The Current State of the Washington Nationals | Column
After one week of the 2019 MLB season, much has already been revealed about the Washington Nationals, and very little of it is positive. One of the key issues that became clear over the course of Washington’s disappointing 82-80 postseason-less 2018 season was the faulty bullpen. From non-pitching related issues that led to the departures of Brandon Kintzler (traded to the Cubs at the deadline and accused of leaking team information to media), and Shawn Kelley (traded to the Athletics after the Nationals called him “selfish and disrespectful” for spiking his glove after giving up a hit), to the on-the-mound issues of Trevor Gott and Sammy Solis, the Nats completely restructuring their bullpen was supposed to be a bright point of the front office's offseason work. However, new relievers Kyle Barraclough, Trevor Rosenthal and Tony Sipp have fared even more poorly than their predecessors. After four games, all against divisional foes New York and Philadelphia, the Nats bullpen has a 15.61 ERA, and even blew a lead in the team’s one win over the Mets, denying new left-handed star pitcher Patrick Corbin his first win.
Other than last year, when the Nats took a step back, and the young, talented Braves claimed the division, the Nationals have taken a lack of competition in the NL East for granted. There will certainly no longer be a lack of competition any longer. The Phillies, who finished two games behind the Nats last year at 80-82, added key pieces Jean Segura, Andrew McCutchen and David Robertson, as well as giving up multiple top prospects for Miami catcher J.T. Realmuto and signing free agent former Nationals' star in Bryce Harper. Additionally, the Mets are fully healthy, boasting 2018 Cy Young winner Jacob deGrom, flamethrower Noah Syndergaard and former Mariners' stars Edwin Diaz and Robinson Cano. They are complemented by electric young stars Pete Alonso (7-17 with four extra base hits in 2019), Dom Smith and Jeff McNeil. Plus, the defending division-champion Braves haven’t gotten obviously worse. Really, the only team that is sure to be below about 85 wins is the putrid Marlins.
As bad as the bullpen has been in the past, the Nats have always been able to rely on two-time NL Cy Young Award winner Max Scherzer. Through two starts this year, Scherzer has certainly been very good, but he has not been at the “best pitcher in baseball” level Nationals' fans have been spoiled with over the last four years, and the team has lost both of his 2019 starts. The latter, an 8-2 thrashing at the hands of the new-look Phillies, went as badly as a game can possibly go for the Nationals. In Bryce Harper’s much anticipated return to Washington, the Phillies went up big and never looked back, and Harper hit a massive home run. But, worst of all for the Nationals, star shortstop Trea Turner, who nearly single handedly was the reason for the Nationals only win this season after his second home run last Sunday was a walk-off, broke a finger on his throwing hand while trying to bunt.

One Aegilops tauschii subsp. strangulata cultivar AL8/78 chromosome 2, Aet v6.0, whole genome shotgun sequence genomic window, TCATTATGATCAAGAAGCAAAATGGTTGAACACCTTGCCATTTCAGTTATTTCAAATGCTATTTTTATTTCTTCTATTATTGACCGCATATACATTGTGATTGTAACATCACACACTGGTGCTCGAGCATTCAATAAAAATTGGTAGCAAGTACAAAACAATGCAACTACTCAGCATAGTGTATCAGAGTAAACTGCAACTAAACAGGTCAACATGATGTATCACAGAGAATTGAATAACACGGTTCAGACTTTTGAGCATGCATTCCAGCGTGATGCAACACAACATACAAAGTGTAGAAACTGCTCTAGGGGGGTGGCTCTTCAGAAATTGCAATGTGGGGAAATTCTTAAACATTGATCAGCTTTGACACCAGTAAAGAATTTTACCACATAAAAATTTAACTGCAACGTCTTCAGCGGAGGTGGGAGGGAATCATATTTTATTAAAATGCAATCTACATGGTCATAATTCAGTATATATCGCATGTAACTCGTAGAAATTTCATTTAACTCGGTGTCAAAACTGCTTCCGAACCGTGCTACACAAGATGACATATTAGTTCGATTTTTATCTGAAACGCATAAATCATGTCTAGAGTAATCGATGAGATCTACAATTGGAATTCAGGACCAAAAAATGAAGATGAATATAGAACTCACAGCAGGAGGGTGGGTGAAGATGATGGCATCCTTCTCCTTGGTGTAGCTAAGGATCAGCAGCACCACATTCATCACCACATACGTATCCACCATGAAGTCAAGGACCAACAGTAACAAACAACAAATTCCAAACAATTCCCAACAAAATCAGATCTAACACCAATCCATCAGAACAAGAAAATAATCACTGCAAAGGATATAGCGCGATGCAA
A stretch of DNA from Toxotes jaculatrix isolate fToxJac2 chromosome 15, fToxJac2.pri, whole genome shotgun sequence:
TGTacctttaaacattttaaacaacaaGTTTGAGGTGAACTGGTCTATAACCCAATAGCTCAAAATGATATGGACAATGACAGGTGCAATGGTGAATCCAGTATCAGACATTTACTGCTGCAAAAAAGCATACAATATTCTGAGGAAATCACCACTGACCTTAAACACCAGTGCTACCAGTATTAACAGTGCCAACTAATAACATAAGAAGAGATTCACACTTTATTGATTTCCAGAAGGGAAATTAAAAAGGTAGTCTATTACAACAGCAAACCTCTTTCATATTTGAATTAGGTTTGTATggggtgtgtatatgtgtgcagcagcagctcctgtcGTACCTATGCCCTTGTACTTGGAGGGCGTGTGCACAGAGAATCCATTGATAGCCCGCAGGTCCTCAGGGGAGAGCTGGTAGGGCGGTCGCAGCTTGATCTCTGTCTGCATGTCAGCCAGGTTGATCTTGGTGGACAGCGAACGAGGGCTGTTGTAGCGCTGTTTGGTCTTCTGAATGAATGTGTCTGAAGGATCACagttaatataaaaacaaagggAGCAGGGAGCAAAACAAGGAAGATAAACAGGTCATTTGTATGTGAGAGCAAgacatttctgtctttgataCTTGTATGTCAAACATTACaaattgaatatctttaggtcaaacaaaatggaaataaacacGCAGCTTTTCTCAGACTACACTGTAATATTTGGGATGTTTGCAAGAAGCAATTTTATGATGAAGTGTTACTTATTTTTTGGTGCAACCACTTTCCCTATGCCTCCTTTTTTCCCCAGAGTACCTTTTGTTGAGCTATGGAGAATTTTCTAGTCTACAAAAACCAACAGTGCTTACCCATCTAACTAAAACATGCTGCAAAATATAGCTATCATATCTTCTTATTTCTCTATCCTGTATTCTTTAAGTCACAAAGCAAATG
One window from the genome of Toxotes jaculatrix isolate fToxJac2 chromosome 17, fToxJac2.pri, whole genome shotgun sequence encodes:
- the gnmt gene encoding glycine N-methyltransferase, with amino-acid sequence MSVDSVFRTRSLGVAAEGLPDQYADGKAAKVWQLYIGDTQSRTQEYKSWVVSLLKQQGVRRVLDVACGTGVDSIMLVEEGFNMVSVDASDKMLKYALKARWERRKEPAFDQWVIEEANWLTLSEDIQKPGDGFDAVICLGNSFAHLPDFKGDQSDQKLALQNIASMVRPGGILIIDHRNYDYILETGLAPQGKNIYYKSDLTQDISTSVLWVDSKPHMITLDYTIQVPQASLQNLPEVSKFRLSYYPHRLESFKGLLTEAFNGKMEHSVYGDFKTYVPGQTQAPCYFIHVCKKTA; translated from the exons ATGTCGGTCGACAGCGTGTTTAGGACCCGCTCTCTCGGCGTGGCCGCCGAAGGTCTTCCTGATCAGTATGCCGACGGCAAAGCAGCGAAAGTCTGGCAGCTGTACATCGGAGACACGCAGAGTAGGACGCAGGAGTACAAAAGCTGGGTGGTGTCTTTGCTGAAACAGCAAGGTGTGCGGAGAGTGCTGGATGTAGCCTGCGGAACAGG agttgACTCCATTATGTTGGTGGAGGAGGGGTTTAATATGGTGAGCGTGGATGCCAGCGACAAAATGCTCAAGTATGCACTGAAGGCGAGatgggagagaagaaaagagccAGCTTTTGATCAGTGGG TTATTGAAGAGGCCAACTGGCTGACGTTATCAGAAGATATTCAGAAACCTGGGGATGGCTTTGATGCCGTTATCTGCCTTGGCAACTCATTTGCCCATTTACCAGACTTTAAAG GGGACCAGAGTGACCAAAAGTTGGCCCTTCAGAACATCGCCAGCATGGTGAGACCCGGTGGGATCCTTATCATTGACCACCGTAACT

Many of the issues listed here could fix themselves fairly soon if all goes right—it has been only four games after all—but not this one. Turner’s loss, listed as being for an “indefinite” amount of time, is the last thing the ball club needed, especially with the next seven games against the same division opponents that have thwarted the Nats thus far in 2019. As if there absolutely had to be some way for things to get worse, backup first baseman Matt Adams, starting in that game, was hurt falling over a railing chasing a foul ball. Turner and third baseman Anthony Rendon have been the lone bright spots.
So far, with even established veterans Ryan Zimmerman, Brian Dozier and Sean Doolittle scuffling. In his absence, Wilmer Difo will see increased playing time, and the youngsters filling the void Harper left, Victor Robles and Juan Soto, will need to pick up slack. The Nationals may have started the season on the wrong foot, but, as they say about a baseball season, it’s a marathon not a sprint. The Nats have the talent and ability to compete with anyone, so all that’s left to see is if they have the managing, execution and luck to do so.
Jeremy Schooler is a sophomore studying broadcast journalism and business. Reach him via email at firstname.lastname@example.org.